Storage is reasonably well filled and with the reduced demand now expected should be ample for all but the most extreme events.
The current stock of about 18,000 Gwh would last over a month at the highest likely withdrawal rate, and might last a couple of months.

Wholesale prices have fallen, indicating that the market does not expect shortages.

We are of course vulnerable to any prolonged supply issues, or if pipeline AND tanker imports were both cut off.
That COULD happen, but I see no reason for particular concern until next winter.

*there is more than one definition of "winter", but the months of December, January, and February is reasonable when considering gas consumption.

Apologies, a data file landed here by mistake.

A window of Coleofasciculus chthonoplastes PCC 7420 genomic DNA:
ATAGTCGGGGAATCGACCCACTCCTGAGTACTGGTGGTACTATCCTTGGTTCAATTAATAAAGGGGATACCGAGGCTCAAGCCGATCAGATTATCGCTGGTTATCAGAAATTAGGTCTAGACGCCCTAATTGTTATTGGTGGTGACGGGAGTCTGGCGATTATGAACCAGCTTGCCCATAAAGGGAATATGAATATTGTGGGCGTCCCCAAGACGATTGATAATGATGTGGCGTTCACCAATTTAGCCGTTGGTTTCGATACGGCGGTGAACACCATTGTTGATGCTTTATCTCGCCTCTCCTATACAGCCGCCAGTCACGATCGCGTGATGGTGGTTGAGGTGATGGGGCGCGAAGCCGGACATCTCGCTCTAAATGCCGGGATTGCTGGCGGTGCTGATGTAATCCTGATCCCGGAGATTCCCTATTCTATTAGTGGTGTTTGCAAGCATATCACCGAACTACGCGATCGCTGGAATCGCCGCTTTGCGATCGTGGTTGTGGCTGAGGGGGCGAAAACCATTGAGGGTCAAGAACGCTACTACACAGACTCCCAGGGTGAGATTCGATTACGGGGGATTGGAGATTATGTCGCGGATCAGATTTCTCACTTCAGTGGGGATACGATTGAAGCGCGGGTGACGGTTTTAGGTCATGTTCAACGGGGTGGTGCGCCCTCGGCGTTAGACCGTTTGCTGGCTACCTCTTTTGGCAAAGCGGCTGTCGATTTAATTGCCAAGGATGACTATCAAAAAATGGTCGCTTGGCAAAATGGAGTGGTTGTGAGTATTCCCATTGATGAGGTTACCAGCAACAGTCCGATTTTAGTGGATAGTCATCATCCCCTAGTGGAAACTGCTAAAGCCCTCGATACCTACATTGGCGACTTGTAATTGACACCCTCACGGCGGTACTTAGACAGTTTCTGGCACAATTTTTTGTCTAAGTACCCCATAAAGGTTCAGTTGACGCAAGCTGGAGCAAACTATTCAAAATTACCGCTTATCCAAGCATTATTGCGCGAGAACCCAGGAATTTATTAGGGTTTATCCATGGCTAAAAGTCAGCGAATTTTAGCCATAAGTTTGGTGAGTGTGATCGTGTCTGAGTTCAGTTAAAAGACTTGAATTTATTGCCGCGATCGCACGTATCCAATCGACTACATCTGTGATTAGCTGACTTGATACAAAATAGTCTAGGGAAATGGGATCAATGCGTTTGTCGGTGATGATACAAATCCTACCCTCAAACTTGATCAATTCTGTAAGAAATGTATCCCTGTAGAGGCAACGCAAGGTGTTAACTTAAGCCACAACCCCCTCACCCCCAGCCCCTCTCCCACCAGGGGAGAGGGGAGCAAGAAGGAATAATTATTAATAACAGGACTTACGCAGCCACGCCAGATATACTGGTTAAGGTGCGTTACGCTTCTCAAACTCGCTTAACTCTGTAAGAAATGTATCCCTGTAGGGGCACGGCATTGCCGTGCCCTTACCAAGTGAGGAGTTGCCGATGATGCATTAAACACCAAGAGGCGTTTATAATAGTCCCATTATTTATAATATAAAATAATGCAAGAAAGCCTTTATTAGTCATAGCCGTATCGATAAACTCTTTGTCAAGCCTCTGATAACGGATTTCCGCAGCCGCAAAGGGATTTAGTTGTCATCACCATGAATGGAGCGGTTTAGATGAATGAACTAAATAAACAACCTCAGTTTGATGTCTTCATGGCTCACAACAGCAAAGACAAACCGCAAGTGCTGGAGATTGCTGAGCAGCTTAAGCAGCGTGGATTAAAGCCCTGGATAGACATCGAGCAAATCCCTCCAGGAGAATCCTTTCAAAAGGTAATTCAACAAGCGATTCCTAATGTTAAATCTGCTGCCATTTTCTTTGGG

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vtsnowedin



Joined: 07 Jan 2011
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Location: New England ,Chelsea Vermont

PostPosted: Wed Feb 27, 2019 4:54 pm    Post subject: Reply with quote

adam2 wrote:

*there is more than one definition of "winter", but the months of December, January, and February is reasonable when considering gas consumption.

Count your blessings on the weather front.
I had -5 deg. F here this A.M. . There has been in excess of eight feet of snowfall so far with some rainstorms mixed in so the snow pack is now about 40 inches deep. I can expect another fifteen inches of snow in March and bare ground sometime mid to late April. If not for Town trucks and my big Green John Deere shovel I'd truly be "Snowed IN". Smile